For years, I have bored my fellow gamers with the claim that the old TSR D&D Rules Cyclopedia was, overall, the greatest single role-playing game book ever published. Sure, there may have been books with slightly better art, crisper prose, or a more advanced playing style, but none of them could ever truthfully claim to be the only book you ever needed. Even after 15 years there are few books that stack up to the D&D Rules Cyclopedia in pure value. Until now. Guardians of Order
, with some help from the folks at White Wolf
Game Studios, have drafted the next greatest RPG book of all time based on one of the greatest fantasy series of all time.
George R.R. Martinís A Game of Thrones - D20 based Open Gaming RPG
This is a damn meaty book and let me say right off the bat it is worth every single penny of its $49.99 price. Before you pick up the book though, you may want to hit the gym for a few weeks because the dang thing weighs a ton and will take a toll on your poorly worked gamer muscles. The book is high quality both inside and out, Guardians of Order (henceforth known as GoO) did not skimp one little bit on the material needed to create this book. After multiple and regular readings, this tome of a game book is showing no signs of fraying or snapping. It seems clear that GoO knows what kind of punishment a gamer can dish out upon their books and constructed the book accordingly. The paper is thick and high gloss, which helps bring the excellent artwork (which I will get to shortly) to perfect life. The book also comes with a large removable map, allowing the players and GM to better visualize the continent of Westeros without having to flip through the book. (I also believe GoO is selling an even larger version of the map on their web site for a limited time.)
Learning about a Song of Fire and Ice
The book opens with what reads as a very bittersweet letter to the reader. I am not sure what the current financial status of Guardians of Order is, but it would appear that at the time of the book's creation things were not going too well. There is this great moment in the first Rocky film where Rocky Balboa is sitting in his studio apartment claiming that this is his one chance, that he knows he can make it if he gets the shot. The scene is even more poignant when you realize that by then the production was out of money and only had enough film to shoot this key character moment once. Like the young Sylvester Stallone, the writers and editors at Guardians of Order nailed it! After the opening letter to the reader, chapter 1 begins with an introduction and summary of George R.R. Martinís first book in the Song of Fire and Ice series: A Game of Thrones. While you do not need to read the book in order to enjoy this game, it is understood that you will have a more fulfilling game if you do. (Besides, the books are stunning and any fantasy literature fan should read them.) It also shouldn't be a big shock that A Game of Thrones RPG is one big spoiler, so new readers; be warned. Although this RPG does only cover the first book and in no way spoils the other books in the series. After the novel summary, the authors delve into role-playing and the history of fantasy. Normally, this is a section I find, at best, unnecessary and at worst, pompous as all hell. This was not the case this time, as the authors do not attempt to place some mythical and social reason for people getting together at a table and pretending to be fantasy figures. As for the history of fantasy, it is well written and a very well informed progression of fantasy literature. While you will rarely use the information in the first chapter after your first reading, it is interesting to see what novels and stories led to the current status of the fantasy genre. In addition, it provides a great reading list for folks who may be interested in fantasy's progression. Well, I've noticed that I am more then a page into this review and have yet to really break down what makes this book so great. Letís rectify that...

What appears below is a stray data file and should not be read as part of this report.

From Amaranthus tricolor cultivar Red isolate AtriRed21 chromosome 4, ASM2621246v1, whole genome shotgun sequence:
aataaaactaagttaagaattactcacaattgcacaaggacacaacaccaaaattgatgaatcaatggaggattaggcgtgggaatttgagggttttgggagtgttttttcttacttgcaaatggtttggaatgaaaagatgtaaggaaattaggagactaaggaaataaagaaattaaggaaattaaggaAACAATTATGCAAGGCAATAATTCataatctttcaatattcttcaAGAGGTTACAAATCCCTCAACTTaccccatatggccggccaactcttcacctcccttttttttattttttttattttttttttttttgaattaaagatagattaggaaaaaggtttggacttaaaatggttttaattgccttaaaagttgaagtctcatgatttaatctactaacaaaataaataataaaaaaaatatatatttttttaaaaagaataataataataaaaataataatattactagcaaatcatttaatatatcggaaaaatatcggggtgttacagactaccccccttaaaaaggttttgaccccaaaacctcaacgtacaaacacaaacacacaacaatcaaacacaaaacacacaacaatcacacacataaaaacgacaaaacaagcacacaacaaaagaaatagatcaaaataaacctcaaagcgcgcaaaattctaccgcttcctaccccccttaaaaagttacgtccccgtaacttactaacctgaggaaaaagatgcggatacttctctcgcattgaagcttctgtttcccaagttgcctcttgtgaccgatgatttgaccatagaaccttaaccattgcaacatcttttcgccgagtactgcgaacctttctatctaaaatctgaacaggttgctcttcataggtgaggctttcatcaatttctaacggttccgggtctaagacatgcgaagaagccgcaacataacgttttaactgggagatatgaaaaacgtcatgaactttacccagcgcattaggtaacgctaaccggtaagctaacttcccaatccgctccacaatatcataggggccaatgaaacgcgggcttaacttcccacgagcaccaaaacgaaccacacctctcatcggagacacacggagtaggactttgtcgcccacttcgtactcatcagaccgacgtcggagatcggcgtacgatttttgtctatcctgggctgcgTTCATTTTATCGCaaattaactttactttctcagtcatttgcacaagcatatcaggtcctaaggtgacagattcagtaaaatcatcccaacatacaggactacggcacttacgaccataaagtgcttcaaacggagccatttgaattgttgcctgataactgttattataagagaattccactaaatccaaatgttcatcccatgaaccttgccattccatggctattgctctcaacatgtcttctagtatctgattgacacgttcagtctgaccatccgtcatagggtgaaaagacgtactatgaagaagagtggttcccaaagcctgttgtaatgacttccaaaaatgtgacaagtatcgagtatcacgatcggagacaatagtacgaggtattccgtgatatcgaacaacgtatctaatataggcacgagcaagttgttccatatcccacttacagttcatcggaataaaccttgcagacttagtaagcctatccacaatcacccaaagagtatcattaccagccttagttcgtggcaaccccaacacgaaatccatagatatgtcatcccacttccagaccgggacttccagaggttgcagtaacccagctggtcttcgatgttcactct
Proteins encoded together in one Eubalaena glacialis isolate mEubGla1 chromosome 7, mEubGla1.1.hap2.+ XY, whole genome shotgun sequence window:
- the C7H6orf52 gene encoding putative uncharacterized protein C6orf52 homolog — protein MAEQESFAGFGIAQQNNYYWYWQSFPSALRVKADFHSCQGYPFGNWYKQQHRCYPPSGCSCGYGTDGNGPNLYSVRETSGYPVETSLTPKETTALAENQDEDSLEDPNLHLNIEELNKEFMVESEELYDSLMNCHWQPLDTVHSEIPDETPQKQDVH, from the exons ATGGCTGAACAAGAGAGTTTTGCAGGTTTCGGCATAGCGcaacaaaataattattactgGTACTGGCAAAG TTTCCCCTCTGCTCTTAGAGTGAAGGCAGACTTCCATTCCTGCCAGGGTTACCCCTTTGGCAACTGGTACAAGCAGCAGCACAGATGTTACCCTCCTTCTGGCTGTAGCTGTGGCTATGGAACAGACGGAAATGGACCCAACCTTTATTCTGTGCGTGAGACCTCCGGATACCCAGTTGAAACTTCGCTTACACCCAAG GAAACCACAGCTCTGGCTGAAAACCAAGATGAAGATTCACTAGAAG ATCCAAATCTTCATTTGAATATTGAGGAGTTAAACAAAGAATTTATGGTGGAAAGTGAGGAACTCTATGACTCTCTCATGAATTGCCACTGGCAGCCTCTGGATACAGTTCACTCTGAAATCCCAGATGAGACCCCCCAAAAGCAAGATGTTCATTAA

Character Creation - Chapters 2 through 11